Blues chords are a crucial part of learning blues guitar. Although this blues guitar lesson includes printable guitar chord charts and a guitar video lesson, I recommend reading through the tutorial first for a better understanding.
note: You'll need Adobe Reader (the latest version is recommended) installed on your computer in order to download these PDF files. You can get Adobe Reader here (a new window will open so you can download it without leaving this page).
If you want to open the file in your browser window, just click on the link. However, if you want to download the file to view later, then right-click on the link and choose "Save Target As" or "Save File As." Then select where you want to save the file on your hard drive.
Once you have saved the file, locate where you saved it, and double click to open.
In order to print, open the downloaded file, and select the print option from the menu.
Blues Chords: The printable chord diagrams are by no means ALL of the blues chords. If you're a "sharpie", you might even notice that these chords are related to the key of A. However, this grouping of 9 different blues chords is enough to get you started. See the video below for more insight.
note: My chord diagram creation software labels the 2nd degree of the scale as the 2nd degree. It also uses a "delta" to symbolize "major." In chords with a 3rd and 7th, the 2nd is called the 9th.
Blues Chords, Jazz Chords, Funk, Rock and RnB
The guitar chords used in blues guitar music are very similar -- and in many cases the same -- as those used in jazz, rock, RnB and funk music. If you've seen any of my other blues lessons such as 12 bar blues you'll know that blues chords are dominant 7ths.
In many cases, dominant 7ths along with some 9ths are all many players ever use. You need to be familiar with some of the different ways to "grip" these chords. This would depend upon which string the Root of the chord is on.
The way the notes in chords are organized is called a "voicing." With blues guitar chords, there are a few different voicings that are commonly used. Some of them don't have a Root in them. This is because the Root is being handled by another instrument such as the bass. It doesn't HAVE to be a bass guitar. It could be a keyboard player or even a tuba. In most blues these days it's a bass guitar.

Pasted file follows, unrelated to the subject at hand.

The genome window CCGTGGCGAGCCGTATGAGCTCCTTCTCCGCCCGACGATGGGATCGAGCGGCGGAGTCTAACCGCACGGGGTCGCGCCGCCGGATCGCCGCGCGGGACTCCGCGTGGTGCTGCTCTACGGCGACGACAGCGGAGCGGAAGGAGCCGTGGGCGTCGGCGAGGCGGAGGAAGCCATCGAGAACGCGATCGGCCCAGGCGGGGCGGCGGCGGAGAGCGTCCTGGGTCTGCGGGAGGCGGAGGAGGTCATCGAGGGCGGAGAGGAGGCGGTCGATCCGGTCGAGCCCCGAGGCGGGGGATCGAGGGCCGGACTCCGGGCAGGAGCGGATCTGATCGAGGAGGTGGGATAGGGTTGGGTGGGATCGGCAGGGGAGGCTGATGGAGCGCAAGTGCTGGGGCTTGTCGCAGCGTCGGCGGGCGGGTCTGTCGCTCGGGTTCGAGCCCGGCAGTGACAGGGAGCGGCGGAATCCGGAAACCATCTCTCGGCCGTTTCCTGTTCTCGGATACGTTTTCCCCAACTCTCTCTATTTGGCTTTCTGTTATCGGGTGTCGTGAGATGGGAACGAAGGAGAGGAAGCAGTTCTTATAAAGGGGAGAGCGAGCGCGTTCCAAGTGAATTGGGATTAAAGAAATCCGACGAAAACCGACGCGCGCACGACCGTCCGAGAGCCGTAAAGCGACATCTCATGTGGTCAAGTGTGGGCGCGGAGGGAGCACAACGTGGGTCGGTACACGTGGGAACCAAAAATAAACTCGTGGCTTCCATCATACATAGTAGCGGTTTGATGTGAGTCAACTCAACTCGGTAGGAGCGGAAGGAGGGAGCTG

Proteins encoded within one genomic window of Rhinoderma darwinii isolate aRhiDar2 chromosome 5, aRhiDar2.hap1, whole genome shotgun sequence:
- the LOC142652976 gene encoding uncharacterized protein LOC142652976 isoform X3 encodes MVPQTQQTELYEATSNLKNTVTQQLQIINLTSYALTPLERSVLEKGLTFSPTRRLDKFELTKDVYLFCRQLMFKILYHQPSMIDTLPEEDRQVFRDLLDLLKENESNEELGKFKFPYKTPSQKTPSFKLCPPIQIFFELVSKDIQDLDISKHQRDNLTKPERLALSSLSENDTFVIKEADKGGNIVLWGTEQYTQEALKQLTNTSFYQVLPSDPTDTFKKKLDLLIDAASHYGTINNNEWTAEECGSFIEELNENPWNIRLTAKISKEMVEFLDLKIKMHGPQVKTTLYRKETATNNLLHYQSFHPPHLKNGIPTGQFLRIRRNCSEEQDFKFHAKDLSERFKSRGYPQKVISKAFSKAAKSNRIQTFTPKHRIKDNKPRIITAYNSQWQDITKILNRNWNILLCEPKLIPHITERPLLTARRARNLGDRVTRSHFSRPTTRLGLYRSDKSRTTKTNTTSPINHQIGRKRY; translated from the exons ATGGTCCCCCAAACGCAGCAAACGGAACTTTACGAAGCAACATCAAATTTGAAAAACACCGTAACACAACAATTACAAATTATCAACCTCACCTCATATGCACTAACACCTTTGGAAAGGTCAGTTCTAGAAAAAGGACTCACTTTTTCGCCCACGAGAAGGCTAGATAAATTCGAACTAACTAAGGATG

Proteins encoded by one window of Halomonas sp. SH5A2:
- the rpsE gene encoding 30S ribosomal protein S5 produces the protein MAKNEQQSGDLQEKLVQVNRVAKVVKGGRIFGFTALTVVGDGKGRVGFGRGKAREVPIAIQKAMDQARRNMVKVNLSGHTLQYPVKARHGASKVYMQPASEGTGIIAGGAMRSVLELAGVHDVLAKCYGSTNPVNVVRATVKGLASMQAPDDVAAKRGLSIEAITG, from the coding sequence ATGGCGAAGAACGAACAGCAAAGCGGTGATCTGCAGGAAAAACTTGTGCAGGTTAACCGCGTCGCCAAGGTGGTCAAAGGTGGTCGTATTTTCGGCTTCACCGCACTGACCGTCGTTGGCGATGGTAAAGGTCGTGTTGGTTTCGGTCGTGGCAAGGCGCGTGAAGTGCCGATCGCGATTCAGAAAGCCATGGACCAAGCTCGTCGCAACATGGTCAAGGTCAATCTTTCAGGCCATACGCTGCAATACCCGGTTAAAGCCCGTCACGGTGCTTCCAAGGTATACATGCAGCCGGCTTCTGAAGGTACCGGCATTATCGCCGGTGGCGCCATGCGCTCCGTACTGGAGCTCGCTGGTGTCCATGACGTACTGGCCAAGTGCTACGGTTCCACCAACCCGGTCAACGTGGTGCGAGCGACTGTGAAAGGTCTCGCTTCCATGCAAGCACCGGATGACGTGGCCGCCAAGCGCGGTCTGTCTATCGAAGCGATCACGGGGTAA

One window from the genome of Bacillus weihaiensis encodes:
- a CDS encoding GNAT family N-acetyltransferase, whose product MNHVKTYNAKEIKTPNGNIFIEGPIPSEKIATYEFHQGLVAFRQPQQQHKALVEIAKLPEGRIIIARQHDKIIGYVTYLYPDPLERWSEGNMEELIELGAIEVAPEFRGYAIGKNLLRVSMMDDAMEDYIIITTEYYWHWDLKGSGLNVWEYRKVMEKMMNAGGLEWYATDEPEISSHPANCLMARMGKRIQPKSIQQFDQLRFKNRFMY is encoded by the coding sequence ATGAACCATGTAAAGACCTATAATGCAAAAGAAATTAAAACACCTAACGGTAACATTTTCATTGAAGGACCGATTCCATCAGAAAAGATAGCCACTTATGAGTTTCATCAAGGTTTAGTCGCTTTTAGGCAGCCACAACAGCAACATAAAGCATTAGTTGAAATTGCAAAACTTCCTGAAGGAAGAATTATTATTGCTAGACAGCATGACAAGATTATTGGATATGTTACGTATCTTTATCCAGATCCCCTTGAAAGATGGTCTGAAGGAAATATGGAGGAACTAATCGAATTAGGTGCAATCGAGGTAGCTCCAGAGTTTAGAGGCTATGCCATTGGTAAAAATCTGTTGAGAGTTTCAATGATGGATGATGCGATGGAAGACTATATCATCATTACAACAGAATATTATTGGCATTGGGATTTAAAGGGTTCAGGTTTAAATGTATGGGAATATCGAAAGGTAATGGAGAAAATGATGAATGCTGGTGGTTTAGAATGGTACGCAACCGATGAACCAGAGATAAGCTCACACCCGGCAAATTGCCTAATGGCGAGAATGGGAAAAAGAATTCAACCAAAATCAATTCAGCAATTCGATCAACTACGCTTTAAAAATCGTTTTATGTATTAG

Very Cool Information: Did you know that you only need to play 2 notes from the dominant 7th chord -- and the listener will automatically "fill in" the missing notes? This is a very powerful guitar playing device. Why? Because we only have a few fingers to grip chords with. Not like on a piano where we have 10 fingers to voice chords with.
As long as we have these 2 notes -- the 3rd and b7 -- we have the basic dom7th chord covered. In context with this particular blues guitar lesson, that means we have a blues chord covered! This is exciting because we now have our other fingers available for chord extensions such as 9ths or 13ths. We can also add in tasty fills and runs if we wish. And, if we're playing solo we can work up a bit of a bass line to go along with our chords.
How To Practice Blues Chords
Here's a practice guideline:
Memorize one version of A7 and D7.
Practice switching between them a bit. Set up a little groove.
Add in a V7 chord -- in the key of A that would be E7.
Work out a 12 bar blues in the key of A. There's a free jamtrack on that page to practice along with.
It's also a good idea to write out this basic blues chord progression yourself on a sheet of paper. Make it 3 lines of 4 bars.
Try working in some of the other versions of the chords. Try D9. Try using A6.